During my trip to Africa, I focused primarily on big game species but any of you that know me know how much I love predator hunting. So when the opportunity came up to hunt a caracal cat, I was all about it.
In Africa they hunt the caracal much like we hunt our mountain lions here in the states. It’s all about having good dogs and moist scent conditions for the dogs to stay on the trail – and that’s exactly what we had. The rain that had pushed through on our Nyala hunt left the next morning with a heavy dew on the ground. I met up early that morning with two different houndsmen and their respective packs of dogs. What looked to me like a bunch of walker and blue tick hounds, much like what I had seen in Colorado on a failed lion hunt.
Being a houndsman in Africa is serious business and is a pretty prestigious position amongst the tribes people. They hunt these cats every day to keep them from killing the bushbuck as well as the ranchers livestock. The most popular way to hunt these animals is to let the houndsman find the cat and come back to harvest it once it’s been treed. I wanted to see what the action was all about and elected to follow one of the hounds groups.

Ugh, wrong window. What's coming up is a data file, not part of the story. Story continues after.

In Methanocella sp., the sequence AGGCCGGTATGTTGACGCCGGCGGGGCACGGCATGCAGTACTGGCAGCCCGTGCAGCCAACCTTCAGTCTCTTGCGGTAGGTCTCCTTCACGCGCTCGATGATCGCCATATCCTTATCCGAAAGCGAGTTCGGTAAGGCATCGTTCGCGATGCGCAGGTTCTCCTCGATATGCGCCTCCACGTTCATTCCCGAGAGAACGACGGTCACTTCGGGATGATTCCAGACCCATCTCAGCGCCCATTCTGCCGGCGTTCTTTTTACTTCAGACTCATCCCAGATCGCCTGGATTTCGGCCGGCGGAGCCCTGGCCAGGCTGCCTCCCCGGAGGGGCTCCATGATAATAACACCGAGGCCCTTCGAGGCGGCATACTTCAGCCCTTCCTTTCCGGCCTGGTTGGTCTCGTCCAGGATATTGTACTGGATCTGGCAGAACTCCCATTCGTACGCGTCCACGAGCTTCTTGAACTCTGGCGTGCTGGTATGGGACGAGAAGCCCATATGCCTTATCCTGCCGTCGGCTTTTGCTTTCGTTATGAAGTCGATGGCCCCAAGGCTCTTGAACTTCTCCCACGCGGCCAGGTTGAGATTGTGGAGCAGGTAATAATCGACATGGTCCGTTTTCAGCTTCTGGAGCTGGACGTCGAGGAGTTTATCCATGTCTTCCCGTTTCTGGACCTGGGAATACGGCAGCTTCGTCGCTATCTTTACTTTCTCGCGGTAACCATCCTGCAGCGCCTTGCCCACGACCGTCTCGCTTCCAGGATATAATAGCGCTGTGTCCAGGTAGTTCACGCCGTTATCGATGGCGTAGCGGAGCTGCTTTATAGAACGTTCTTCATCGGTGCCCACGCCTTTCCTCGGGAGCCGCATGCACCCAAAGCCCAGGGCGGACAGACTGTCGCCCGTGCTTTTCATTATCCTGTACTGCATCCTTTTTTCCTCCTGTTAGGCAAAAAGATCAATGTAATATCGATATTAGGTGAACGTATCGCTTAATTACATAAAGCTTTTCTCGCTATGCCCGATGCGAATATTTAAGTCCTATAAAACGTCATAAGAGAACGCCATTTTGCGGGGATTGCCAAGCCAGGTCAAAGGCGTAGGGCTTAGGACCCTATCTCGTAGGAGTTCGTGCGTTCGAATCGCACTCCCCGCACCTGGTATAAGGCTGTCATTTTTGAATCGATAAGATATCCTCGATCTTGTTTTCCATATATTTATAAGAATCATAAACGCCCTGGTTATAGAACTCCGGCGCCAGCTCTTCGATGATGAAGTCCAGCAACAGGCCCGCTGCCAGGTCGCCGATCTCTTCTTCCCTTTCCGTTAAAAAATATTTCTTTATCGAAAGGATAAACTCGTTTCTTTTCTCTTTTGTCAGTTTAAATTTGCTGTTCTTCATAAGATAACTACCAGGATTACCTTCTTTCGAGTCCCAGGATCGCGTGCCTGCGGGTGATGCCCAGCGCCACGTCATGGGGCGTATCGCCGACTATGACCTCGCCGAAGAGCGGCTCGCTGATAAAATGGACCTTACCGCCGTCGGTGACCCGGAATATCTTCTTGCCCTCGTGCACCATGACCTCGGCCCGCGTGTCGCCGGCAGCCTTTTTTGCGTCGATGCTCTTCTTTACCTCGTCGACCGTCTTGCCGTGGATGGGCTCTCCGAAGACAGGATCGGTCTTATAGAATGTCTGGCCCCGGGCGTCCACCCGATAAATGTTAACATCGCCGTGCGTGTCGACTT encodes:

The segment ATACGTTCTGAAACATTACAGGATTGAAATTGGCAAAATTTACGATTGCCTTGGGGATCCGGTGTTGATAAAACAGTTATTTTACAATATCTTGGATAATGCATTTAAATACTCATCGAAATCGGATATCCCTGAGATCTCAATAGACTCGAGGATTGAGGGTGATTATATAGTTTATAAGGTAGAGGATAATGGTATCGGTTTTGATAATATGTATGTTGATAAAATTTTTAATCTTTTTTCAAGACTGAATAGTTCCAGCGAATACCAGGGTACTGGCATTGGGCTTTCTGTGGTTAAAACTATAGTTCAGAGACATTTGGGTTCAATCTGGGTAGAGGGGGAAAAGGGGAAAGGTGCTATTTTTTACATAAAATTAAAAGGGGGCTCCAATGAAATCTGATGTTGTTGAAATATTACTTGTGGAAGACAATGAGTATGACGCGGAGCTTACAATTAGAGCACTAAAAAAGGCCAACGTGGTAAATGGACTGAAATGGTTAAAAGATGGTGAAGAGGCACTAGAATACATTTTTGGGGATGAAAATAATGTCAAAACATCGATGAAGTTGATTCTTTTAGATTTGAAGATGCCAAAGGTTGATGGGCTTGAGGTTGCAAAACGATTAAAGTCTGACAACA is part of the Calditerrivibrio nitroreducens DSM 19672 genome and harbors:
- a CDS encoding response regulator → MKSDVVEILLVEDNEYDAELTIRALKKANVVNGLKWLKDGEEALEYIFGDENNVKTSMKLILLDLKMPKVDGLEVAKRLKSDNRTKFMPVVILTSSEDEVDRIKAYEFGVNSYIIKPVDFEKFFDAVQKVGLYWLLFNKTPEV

We released the dogs and they took off. We had not even walked a mile when we received a call on the radio. The pack we didn’t go with was hot on the trail of a cat, so we rushed back to the vehicle and drove like crazy to get to the other dog pack. We had to hurry because these dogs are not just trained to tree the cat like they are here in North America, these dogs are ready to kill the cat if possible.
We could hear the hounds as we bailed out of the truck and rushed up a small hill and down into a big box canyon. When we arrived there it really was a chaotic event. The cat was up about 9 feet in thick brush, the dogs were barking and growling everywhere, and here is this houndsman speaking to me in a different language while loading a double barrel 12 guage that was older than my granddad… it was AWESOME! I snuck in closer to the cat with the houndsman. Then he grabbed a small stick and pointed it up at the tree. I just assumed that meant shoot the cat. I was right Boom went the double and the cat fell.
Before it even hit the ground, the houndsman practically caught it out of the tree using the small stick he had pointed with. Otherwise the dogs would have eaten the trophy. The hounds started howling more of a victorious howl and just like that we had harvested a nice male caracal.
It was a beautiful animal, much like our bobcat, definitely a hunt I won’t soon forget.
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